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Murtaza Nathani
Murtaza Nathani

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JavaScript's unsafe optional chaining is crazy |:

Optional chaining:

Optional chaining has made life of javaScript programmer easy by handling the checks using the syntax ?.

However, here we are NOT to discuss how awesome it is, rather solving a issue how of to safely use it.


no-unsafe-optional-chaining

no-unsafe-optional-chaining is an amazing eslint rule, which help us identify what are we doing wrong with optional chaining and disallows use of optional chaining in contexts where the undefined value is not allowed.

I have one case where I need to perform a sort operation on id which could be in string type which make sense to throw error because it could result in NaN, if order is not a number as follows:


The issue

  const sortComparer = (a, b) => (+a?.order) - (+b?.order)
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My solution

However, if i do handle no-unsafe-optional-chaining as follow it still throws error and does not work:

  const sortComparer = (a, b) => (+a.order || 0) - (+b.order || 0),
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The way it worked

The only way to make it work is like this:

  const sortComparer = (a, b) => (a?.order ? +a.order : 0) - (b?.order ? +b.order : 0),
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Question ? :S

Does anyone know how to fix this in a better way to avoid this issue ?

Discussion (10)

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jonrandy profile image
Jon Randy • Edited on
 const sortComparer = (a, b) => ~~a?.order - ~~b?.order
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mnathani profile image
Murtaza Nathani Author

Umm.. this is interesting.

Would you like to share what ~~ does in the solution above and how does it fix the unsafe optional chaining ?

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jonrandy profile image
Jon Randy • Edited on

~ is a bitwise NOT operator - flipping all the bits in a number. Flipping them twice gets you back to the original number. Using it with undefined (what you'll get from the optional chain if order is missing) or any falsy value - is the same as using it with 0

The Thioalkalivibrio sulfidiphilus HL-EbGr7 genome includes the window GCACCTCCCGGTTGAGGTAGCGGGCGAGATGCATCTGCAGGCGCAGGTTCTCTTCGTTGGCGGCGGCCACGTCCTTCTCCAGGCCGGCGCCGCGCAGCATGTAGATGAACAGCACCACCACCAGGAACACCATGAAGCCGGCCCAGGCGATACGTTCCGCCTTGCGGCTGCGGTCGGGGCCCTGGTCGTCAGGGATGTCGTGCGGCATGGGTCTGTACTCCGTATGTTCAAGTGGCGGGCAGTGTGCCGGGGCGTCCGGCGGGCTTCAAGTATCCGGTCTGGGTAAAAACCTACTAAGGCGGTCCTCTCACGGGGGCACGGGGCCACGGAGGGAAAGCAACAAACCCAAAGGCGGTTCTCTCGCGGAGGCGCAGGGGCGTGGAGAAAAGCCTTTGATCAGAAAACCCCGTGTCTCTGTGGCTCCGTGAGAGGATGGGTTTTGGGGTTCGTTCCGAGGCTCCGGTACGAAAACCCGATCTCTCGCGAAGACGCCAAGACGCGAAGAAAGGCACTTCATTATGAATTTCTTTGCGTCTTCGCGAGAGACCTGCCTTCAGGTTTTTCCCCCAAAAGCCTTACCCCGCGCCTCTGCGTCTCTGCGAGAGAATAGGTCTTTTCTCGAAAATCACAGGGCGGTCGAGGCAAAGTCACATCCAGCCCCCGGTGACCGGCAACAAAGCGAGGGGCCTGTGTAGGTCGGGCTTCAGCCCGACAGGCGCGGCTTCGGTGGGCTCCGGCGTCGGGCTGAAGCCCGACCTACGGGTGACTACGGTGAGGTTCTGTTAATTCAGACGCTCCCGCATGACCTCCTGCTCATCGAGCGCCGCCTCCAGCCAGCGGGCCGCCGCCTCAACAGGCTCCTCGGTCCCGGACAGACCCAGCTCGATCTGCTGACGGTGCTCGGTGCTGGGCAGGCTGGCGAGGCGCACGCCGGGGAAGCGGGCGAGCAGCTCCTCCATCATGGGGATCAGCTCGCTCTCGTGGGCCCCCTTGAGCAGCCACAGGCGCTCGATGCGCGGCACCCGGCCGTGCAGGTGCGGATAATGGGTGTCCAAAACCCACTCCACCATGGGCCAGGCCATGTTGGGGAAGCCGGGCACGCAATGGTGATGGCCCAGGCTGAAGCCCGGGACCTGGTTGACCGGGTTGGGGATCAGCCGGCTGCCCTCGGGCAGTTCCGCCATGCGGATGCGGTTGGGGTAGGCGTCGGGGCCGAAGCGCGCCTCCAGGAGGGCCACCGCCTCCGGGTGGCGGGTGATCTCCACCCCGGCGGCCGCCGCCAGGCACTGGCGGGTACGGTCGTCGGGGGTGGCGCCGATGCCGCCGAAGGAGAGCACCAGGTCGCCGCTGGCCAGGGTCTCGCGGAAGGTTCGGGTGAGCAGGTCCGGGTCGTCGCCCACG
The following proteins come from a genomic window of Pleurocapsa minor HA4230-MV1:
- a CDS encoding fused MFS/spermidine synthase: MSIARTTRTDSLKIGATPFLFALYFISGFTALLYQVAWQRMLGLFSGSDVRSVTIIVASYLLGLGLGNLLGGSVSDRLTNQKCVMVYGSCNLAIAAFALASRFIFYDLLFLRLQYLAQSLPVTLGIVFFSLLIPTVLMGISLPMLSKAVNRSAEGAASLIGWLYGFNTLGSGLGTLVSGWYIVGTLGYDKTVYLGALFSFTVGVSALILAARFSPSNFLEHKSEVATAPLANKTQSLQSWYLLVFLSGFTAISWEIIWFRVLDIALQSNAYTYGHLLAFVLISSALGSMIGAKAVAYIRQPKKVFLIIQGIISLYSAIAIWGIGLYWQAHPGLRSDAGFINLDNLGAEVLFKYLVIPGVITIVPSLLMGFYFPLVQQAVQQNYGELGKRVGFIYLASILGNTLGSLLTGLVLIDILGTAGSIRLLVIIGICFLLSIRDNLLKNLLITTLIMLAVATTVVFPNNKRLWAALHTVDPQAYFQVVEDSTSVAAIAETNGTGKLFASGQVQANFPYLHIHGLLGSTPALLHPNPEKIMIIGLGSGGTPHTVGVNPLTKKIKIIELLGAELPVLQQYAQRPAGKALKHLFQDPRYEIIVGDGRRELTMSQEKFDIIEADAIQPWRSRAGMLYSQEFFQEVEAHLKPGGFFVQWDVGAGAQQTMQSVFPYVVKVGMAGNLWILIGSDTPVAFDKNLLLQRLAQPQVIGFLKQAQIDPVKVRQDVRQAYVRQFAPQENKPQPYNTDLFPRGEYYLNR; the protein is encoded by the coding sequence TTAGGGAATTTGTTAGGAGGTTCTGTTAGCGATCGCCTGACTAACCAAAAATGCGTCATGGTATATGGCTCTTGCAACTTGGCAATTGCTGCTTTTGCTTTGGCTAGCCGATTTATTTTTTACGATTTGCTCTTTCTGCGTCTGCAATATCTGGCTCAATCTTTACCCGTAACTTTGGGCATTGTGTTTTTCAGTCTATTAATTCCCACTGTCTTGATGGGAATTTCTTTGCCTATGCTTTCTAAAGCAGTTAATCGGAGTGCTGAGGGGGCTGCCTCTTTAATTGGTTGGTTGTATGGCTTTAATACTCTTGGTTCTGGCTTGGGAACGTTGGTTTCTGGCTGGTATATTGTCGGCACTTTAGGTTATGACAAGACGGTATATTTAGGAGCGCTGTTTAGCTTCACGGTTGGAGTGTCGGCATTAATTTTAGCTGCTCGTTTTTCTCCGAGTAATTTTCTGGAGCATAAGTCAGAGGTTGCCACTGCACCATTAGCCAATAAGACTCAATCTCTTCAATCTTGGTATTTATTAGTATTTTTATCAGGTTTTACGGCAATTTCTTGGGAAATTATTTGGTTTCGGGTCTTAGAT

I am making the presumption here that order will be an integer. The solution I suggest will also remove the decimal part from any order value

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jonrandy profile image
Jon Randy • Edited on

Presumably you are using optional chaining here as you are expecting a or b to possibly be undefined or null? If this is not the case, you don't even need optional chaining and could simply use:

 const sortComparer = (a, b) => ~~a.order - ~~b.order
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mnathani profile image
Murtaza Nathani Author

Hey Jon, yes I am assuming the values to null or undefined, and that's the reason why I am using optional changing..

However, using your approach wouldn't ~~undefinded break the code ? 🤔

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jonrandy profile image
Jon Randy

As I said, ~~undefined gives 0

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mnathani profile image
Murtaza Nathani Author

umm, interesting way.. never used it though, however not sure if this is the best practise or not..

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jonrandy profile image
Jon Randy

Best practises should always be challenged and questioned

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mnathani profile image
Murtaza Nathani Author

Agreed, there's always more then one to do the stuff, whatever works best !

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Murtaza Nathani Author

For someone interested for the answers,

One of the solution I got from stackOverflow was:

  const sortComparer = (a, b) => +(a?.order || 0) - +(b?.order || 0);
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